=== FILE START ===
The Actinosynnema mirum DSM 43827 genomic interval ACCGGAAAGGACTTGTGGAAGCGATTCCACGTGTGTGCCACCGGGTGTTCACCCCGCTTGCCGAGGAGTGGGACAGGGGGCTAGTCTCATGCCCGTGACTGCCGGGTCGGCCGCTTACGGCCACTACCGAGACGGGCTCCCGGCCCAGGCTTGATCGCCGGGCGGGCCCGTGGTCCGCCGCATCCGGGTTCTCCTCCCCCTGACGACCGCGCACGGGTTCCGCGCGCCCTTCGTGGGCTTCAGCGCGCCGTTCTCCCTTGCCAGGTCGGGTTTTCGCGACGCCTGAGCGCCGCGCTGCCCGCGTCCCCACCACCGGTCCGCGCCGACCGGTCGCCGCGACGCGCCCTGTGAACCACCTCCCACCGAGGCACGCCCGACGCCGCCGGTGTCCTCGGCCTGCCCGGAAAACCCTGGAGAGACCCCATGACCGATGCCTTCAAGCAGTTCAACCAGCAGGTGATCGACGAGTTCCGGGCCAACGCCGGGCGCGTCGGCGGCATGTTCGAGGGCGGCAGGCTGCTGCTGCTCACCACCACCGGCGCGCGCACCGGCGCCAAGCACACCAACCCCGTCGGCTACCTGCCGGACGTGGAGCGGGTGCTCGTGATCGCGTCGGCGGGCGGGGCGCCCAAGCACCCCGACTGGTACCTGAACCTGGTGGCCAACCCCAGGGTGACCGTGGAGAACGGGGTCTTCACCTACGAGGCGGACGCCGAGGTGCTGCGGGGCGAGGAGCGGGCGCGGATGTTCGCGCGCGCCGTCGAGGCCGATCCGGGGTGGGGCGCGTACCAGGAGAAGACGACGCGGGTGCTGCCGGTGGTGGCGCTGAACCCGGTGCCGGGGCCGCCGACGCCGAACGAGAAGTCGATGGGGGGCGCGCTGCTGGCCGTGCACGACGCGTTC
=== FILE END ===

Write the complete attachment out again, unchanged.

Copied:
The Actinosynnema mirum DSM 43827 genomic interval ACCGGAAAGGACTTGTGGAAGCGATTCCACGTGTGTGCCACCGGGTGTTCACCCCGCTTGCCGAGGAGTGGGACAGGGGGCTAGTCTCATGCCCGTGACTGCCGGGTCGGCCGCTTACGGCCACTACCGAGACGGGCTCCCGGCCCAGGCTTGATCGCCGGGCGGGCCCGTGGTCCGCCGCATCCGGGTTCTCCTCCCCCTGACGACCGCGCACGGGTTCCGCGCGCCCTTCGTGGGCTTCAGCGCGCCGTTCTCCCTTGCCAGGTCGGGTTTTCGCGACGCCTGAGCGCCGCGCTGCCCGCGTCCCCACCACCGGTCCGCGCCGACCGGTCGCCGCGACGCGCCCTGTGAACCACCTCCCACCGAGGCACGCCCGACGCCGCCGGTGTCCTCGGCCTGCCCGGAAAACCCTGGAGAGACCCCATGACCGATGCCTTCAAGCAGTTCAACCAGCAGGTGATCGACGAGTTCCGGGCCAACGCCGGGCGCGTCGGCGGCATGTTCGAGGGCGGCAGGCTGCTGCTGCTCACCACCACCGGCGCGCGCACCGGCGCCAAGCACACCAACCCCGTCGGCTACCTGCCGGACGTGGAGCGGGTGCTCGTGATCGCGTCGGCGGGCGGGGCGCCCAAGCACCCCGACTGGTACCTGAACCTGGTGGCCAACCCCAGGGTGACCGTGGAGAACGGGGTCTTCACCTACGAGGCGGACGCCGAGGTGCTGCGGGGCGAGGAGCGGGCGCGGATGTTCGCGCGCGCCGTCGAGGCCGATCCGGGGTGGGGCGCGTACCAGGAGAAGACGACGCGGGTGCTGCCGGTGGTGGCGCTGAACCCGGTGCCGGGGCCGCCGACGCCGAACGAGAAGTCGATGGGGGGCGCGCTGCTGGCCGTGCACGACGCGTTC